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Chapter 12

CHAPTER 12 NOTES - Evolutionary Psych

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York University
PSYC 3420
Irwin Silverman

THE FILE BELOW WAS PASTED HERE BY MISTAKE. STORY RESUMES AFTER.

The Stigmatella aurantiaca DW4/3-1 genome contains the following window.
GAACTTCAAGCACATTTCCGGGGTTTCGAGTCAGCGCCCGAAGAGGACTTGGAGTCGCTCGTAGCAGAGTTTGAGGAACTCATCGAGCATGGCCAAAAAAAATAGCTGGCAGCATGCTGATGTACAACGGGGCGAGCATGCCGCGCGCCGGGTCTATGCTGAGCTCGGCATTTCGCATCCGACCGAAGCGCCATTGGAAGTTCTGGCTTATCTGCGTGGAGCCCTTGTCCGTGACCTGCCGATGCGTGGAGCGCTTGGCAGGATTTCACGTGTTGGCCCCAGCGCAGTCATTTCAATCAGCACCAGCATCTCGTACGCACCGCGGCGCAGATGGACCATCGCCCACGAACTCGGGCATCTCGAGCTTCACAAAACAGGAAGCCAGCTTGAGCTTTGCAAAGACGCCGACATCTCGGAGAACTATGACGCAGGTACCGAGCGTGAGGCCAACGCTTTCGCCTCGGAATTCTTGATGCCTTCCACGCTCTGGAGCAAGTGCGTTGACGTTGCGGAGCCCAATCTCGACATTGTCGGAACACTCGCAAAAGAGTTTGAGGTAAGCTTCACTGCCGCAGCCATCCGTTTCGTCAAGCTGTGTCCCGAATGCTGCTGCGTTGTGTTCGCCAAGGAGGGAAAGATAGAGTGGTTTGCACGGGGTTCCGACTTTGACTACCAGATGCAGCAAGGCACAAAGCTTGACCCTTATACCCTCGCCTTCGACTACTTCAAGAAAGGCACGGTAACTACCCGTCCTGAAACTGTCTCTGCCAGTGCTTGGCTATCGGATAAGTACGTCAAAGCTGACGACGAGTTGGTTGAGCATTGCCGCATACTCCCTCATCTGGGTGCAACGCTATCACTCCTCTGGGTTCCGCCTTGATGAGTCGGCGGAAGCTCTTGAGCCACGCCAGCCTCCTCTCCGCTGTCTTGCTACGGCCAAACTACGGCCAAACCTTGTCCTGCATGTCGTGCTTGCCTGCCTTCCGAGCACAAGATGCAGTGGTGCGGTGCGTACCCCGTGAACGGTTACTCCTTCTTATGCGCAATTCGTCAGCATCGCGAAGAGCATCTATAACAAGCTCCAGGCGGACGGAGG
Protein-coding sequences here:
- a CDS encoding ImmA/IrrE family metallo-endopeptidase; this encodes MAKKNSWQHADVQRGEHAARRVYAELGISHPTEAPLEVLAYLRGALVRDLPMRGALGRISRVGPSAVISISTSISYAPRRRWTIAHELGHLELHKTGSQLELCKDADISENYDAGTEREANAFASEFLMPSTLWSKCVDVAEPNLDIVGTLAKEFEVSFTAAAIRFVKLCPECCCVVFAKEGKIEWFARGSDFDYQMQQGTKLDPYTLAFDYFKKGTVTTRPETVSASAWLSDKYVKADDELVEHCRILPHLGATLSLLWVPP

CHAPTER 12: STATUS, PRESTIGE, AND SOCIAL DOMINANCE • status and dominance hierarchies form quickly • in one study individuals who did not know each other were introduced and within one minute a clearly hierarchy emerged THE EMERGENCE OF DOMINANCE HIERARCHIES • “pecking order” comes from the behaviour of hens • when they first come together they fight frequently • over time the fighting subsides because each hen learns that she is dominant to some hens • the hierarchy is a property of the group, not of the individual • the strategies of each individual hen have a function, and in the aggregate, they produce a hierarchy • this means that we have to consider the functions of being submissive, as well as the functions of being dominant • selection will favour the evolution of assessment abilities- psychological mechanism that include assessment of one's own fighting abilities relative to those of others • in humans these assessment mechanisms seem to be complex • following assessment, strategies of dominance and submissiveness can both have function- one function is to avoid costly confrontations • selection would also favour seeing through bluffs, since animals that submitted prematurely would lose access to precious resources • a dominance hierarchy refers to the fact that some individuals within a group reliably gain greater access than others to key resources • dominance peripheries are transitive meaning that if A is dominant over B and B is dominant over C, then A will be dominant over C DOMINANCE AND STATUS IN NONHUMAN ANIMALS • the behaviours of the winners and losers are different so researchers suspected that changes must occur in their nervous systems • in dominant crayfish, the presence of serotonin makes the neuron more likely to fire • in the losers, serotonin inhibits the neuron from firing • animals are reluctant to go from being dominant to subordinate but not from being subordinate and going to dominant • chimpanzees also battle for dominance • the dominant males make themselves look large and heavy EVOLUTION CHAPTER 12 page 1 • most reliable indicator of dominance among chimps is the number of submissive greetings an animal receives from others • the females usually present their rear ends to the dominant chimp for inspection • the occasional failure to display the submissive greeting by either a male or a female is a direct challenge to the dominant chimp's status and may provoke retaliation • dominance among male chimps comes with a key perk: increased sexual access to females • increased sexual access by dominant male chimps seem to be especially pronounced when the females enter oestrus • the loser's sexual access occurs when the females are less likely to conceive • hierarchies are not static- individuals continually compete for elevated positions • the physical size of a primate is not the primary determinant of rank- rising in rank depends on social skills, notably the ability to enlist allies on whom one can rely for support in contests with other individuals EVOLUTIONARY THEORIES OF DOMINANCE, PRESTIGE, AND STATUS • a good theory should be able to predict which tactics people use to negotiate hierarchies • a good theory should have to account for why status striving appears to be more prevalent among males than females • an ultimate theory of dominance should explain why people often strive for equality among members of the group • dominance hierarchies: determines the allocation of resources • production hierarchies: involve coordination and division of labour for the purpose of achieving a group goal • a good theory should identify the different paths to elevated rank or status • dominance involves force or the threat of force • prestige is freely conferred deference and individuals may attain high prestige because they have special skills, knowledge, or connections • prestige hierarchies tend to be domain-specific (one person has superior hunting skills whereas another has superior medicinal skills) • prestigious individuals may be sought for the information they can provide and for the reproductively relevant benefits they can bestow • therefore lower-ranking individuals seek to approach and imitate prestigious individuals Prestige signaling, reputation, and leadership • costly signaling also plays a key role in the acquisition of prestige • in hunter-gatherer societies, signaling comes in forms such as throwing lavish feasts and providing meat from difficult-to-capture prey EVOLUTION CHAPTER 12 page 2 • in modern social groups, individuals acquire prestige by displaying high levels of competence on tasks that groups value, displaying generosity by giving more than taking and making personal scarifies hat signal commitment to the group • int he path to prestige, it is better to give than to receive • others have to be aware of the signals in order to accord prestige to an individuals • displays that benefit others in the group or that indicate deep knowledge that is beneficial to the group is one of the keys to the evolution of leadership • leaders usually emerge from consensus among group members • those who signal knowledge, and signal high levels of generosity by making costly sacrifices for the group An Evolutionary Theory of Sex Differences in Status Striving • male reproductive success is more variable than females • elevated dominance and status can give males greater sexual access along two paths • first, dominant men might be preferred as mates by women • a second path through which dominant men gain increased access to women is through intrasexual domination • dominant men might simply take the mates of subordinate men Status and Sexual Opportunity • status and rank afforded men great sexual access to women in each of the six first recorded human civilizations • genetic analysis have confirmed the effects of status, power, and position on reproduction outcomes • men scoring high on social dominance admit having more affairs • men with higher incomes and high in status tend to have more sex and more children • men who are high in status marry more attractive women and women who are younger and more fertile • empirical evidence supports the evolutionary rationale for predicting a sex difference in the strength of the motivation to achieve high status Are Men Higher in Status Striving? • Boys in all 6 cultures more likely than girls to engage in rough play, assaults and other aggressive acts • a sex difference in dominance motivation appears to emerge at an early age • SDO: Social dominance orientation • some of the items on this sale are “to get ahead in life” and “it is necessary in life to sometimes step on others” • SDO is higher for men because such an orientation led ancestral men to greater control of, and access to, women • women would have been selected to choose men high in SDO EVOLUTION CHAPTER 12 page 3 • men appear to score higher on attitudes endorsing getting ahead, including those that justify one person's higher status than another and one person's group dominance over another Men and Women Express their Dominance through Different Actions • women more than men tended to rate pro-social dominant acts are more socially desirable including “taking charge of things at the committee meetings” • men more than women tended to rate egoistic dominant acts as more socially desirable such as “managing or flattering to get one's own way” • men appear to regard more selfish dominant acts as more desirable than do women • dominant men appear to perform a relatively high frequency of egoistic dominant acts, in which others are influenced for the direct personal benefit for the dominant individual • dominant women tended to perform a higher frequency of pro-social dominant acts such as “i settled a dispute among members at a meeting” • dominant women express their dominance through actions the facilitate the well- being of the group • in the study, the high-dominant women were appointing their low-dominant partners to the leadership position • this finding suggests that women express their dominance in a different manner than the men in the mixed-sex conditions • men tend to express their dominance through acts where they elevate themselves to positions of power and success and women express their dominance for group orientated goals • men's personal diaries contain more references to same-sex competition • men engage in riskier resource-related behaviour when being observed by others who are similar in status but not when interacting with those who are higher or lower in status • this is because among competitors of roughly equal status, the outcomes are uncertain, and so selection should favour riskier decision making about resources • therefore status competitions among men tend to be most intense when they involve men of equal status, and that men shift to riskier strategies when observed by potential competitors of roughly equal status Dominance Theory • the struggle for survival in human and chimpanzee groups were characterized by conflicts between those who were dominant and those who were trying o outwit those who were dominant • selection will favour strategies that cause one to rise in dominance but also favour the evolution of subordinate strategies to gain access of the dominant individual to key resources • these strategies include deception, friendship, and manipulation to gain access to resources needed for survival and reproduction EVOLUTION CHAPTER 12 page 4 • Cummings proposed that these cognitive capacities to reason about the minds of others have evolved in primates, including humans, to gain access to resources by those high in dominance Dominance theory has two key propositions: • humans have evolved domain-specific strategies for reasoning about social norms involving dominance hierarchies o these include permissions (who is allowed to mate with whom), prohibitions (who is forbidden to mate with whom), obligations (who must support whom in a social contest) • dominance theory proposes that these cognitive strategies will emerge to, and separate from, other types of reasoning strategies Evidence to support the Dominance Theory • the early emergence in a child's life of reasoning about rights and obligations, called deontic reasoning • reasoning about what a person is permitted, obligated, or forbidden to do e.g. Am I old enough to be able to drink alcohol? • This contrasts with indicative reasoning, which is reasoning about what is true or false e.g. Is there really a tiger hiding behind that tree? • A number of studies find that when humans reason about deontic rules, they adopt a strategy of seeking rule violators • e.g. They look for others with alcohol who may be underage • but when people evaluate indicative rules, they look for confirming instances of the rule • for example “all polar bears have white fur” they look for instances of white-furred polar bears rather than those who do not • these distinct forms of reasoning have been documented in children as young as three • dominance theory predicts that human reasoning will be strongly influenced by rank • a study showed participants pictures of men with information that reveal each man's social status (high or low), and character (history of cheating, or irrelevant information) • a week later participants returned to the lab and were asked to report which of the pictures they remembered • the cheaters were remembered more frequently than the non cheaters • memory for cheaters were especially enhanced when the cheaters for low in status, whereas the memory bias for cheaters was diminished if the cheaters were high in status EVOLUTION CHAPTER 12 page 5 • the memory bias for cheaters was stronger for men than for women participants • these results support the proposal that humans have evolved selective attentions and memory storage mechanisms designed for progressing important social information-mechanisms that are especially sensitive to who has cheated and the status of those who have cheated • these results also support Cummin's dominance theory, which proposes that human social reasoning will be strongly affected by rank • when people are angered they experience an increase in blood pressure • when given a chance to aggress against the person who caused their anger, their blood pressure returns to normal only if the target of their aggression is lower in status • when the target is higher in status, blood pressure remains high • in a study half of the participants were told to adapt the perspective of the high- ranking individual and to check on the students under their care • the other half were told to adopt the perspective of a low ranking student and to check on possible violations by the dormitory resident assistant • 65% looked for potential rule violations when they were checking on people lower in status than themselves, whereas only 20 percent looked for potential rule violations when they were checking on people of equal status or higher status than themselves Social Attention-Holding Theory • another theory developed by evolutionary psychologist Gilbert emphasized the emotional components of dominance • Gilbert bases his theory in part on the concept of resource-holding potential (RHP) stemming from work conducted on nonhuman animals • RHP refers to an evolution that animals make about themselves relative to other animals regarding their relative strengths and weaknesses • losers of contests and those who determine before contests that they are inferior have low RHP • Winners of contests and those who determine what they are likely to win contests are superior in RHP After evaluations of RHP, three types of behaviour follow: • the animal might attack the other, especially if it perceives itself to be superior in RHP • the animal might flee if it perceives itself inferior in RHP • the animal might submit- letting go of critical resources to those higher in RHP EVOLUTION CHAPTER 12 page 6 • Social attention-holding potential (SAHP) refers to the quality and quantity of attention others pay to a particular personality humans compete with each other to be attended to • when people give someone high-quality attention, that individual rises in status • humans bestow attention on those who perform a function that is valued by the bestowers • the most theoreti